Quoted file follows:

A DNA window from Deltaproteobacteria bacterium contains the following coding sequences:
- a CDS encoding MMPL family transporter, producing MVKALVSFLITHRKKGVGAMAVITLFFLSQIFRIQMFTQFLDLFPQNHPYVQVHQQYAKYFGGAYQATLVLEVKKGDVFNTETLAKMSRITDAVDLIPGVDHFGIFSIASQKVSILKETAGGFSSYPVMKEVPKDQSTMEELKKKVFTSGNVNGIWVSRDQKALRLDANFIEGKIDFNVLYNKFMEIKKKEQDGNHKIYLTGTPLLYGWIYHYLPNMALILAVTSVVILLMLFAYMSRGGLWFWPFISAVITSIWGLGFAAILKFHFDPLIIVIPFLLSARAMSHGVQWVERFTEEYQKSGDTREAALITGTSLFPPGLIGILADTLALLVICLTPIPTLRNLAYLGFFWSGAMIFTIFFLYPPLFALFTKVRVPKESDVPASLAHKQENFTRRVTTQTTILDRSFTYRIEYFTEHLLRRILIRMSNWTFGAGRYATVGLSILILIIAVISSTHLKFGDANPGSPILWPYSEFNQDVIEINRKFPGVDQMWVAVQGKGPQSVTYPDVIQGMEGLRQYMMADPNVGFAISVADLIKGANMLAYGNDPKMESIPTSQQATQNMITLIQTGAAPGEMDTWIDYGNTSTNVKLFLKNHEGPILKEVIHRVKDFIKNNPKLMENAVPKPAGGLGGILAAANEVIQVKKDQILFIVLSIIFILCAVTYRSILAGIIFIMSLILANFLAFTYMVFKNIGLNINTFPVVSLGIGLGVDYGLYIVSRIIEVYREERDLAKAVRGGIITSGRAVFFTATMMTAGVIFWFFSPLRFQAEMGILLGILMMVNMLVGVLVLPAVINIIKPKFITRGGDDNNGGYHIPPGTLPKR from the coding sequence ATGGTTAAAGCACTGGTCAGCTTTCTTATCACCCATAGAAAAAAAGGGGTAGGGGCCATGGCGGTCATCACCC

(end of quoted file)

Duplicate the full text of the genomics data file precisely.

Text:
A DNA window from Deltaproteobacteria bacterium contains the following coding sequences:
- a CDS encoding MMPL family transporter, producing MVKALVSFLITHRKKGVGAMAVITLFFLSQIFRIQMFTQFLDLFPQNHPYVQVHQQYAKYFGGAYQATLVLEVKKGDVFNTETLAKMSRITDAVDLIPGVDHFGIFSIASQKVSILKETAGGFSSYPVMKEVPKDQSTMEELKKKVFTSGNVNGIWVSRDQKALRLDANFIEGKIDFNVLYNKFMEIKKKEQDGNHKIYLTGTPLLYGWIYHYLPNMALILAVTSVVILLMLFAYMSRGGLWFWPFISAVITSIWGLGFAAILKFHFDPLIIVIPFLLSARAMSHGVQWVERFTEEYQKSGDTREAALITGTSLFPPGLIGILADTLALLVICLTPIPTLRNLAYLGFFWSGAMIFTIFFLYPPLFALFTKVRVPKESDVPASLAHKQENFTRRVTTQTTILDRSFTYRIEYFTEHLLRRILIRMSNWTFGAGRYATVGLSILILIIAVISSTHLKFGDANPGSPILWPYSEFNQDVIEINRKFPGVDQMWVAVQGKGPQSVTYPDVIQGMEGLRQYMMADPNVGFAISVADLIKGANMLAYGNDPKMESIPTSQQATQNMITLIQTGAAPGEMDTWIDYGNTSTNVKLFLKNHEGPILKEVIHRVKDFIKNNPKLMENAVPKPAGGLGGILAAANEVIQVKKDQILFIVLSIIFILCAVTYRSILAGIIFIMSLILANFLAFTYMVFKNIGLNINTFPVVSLGIGLGVDYGLYIVSRIIEVYREERDLAKAVRGGIITSGRAVFFTATMMTAGVIFWFFSPLRFQAEMGILLGILMMVNMLVGVLVLPAVINIIKPKFITRGGDDNNGGYHIPPGTLPKR from the coding sequence ATGGTTAAAGCACTGGTCAGCTTTCTTATCACCCATAGAAAAAAAGGGGTAGGGGCCATGGCGGTCATCACCC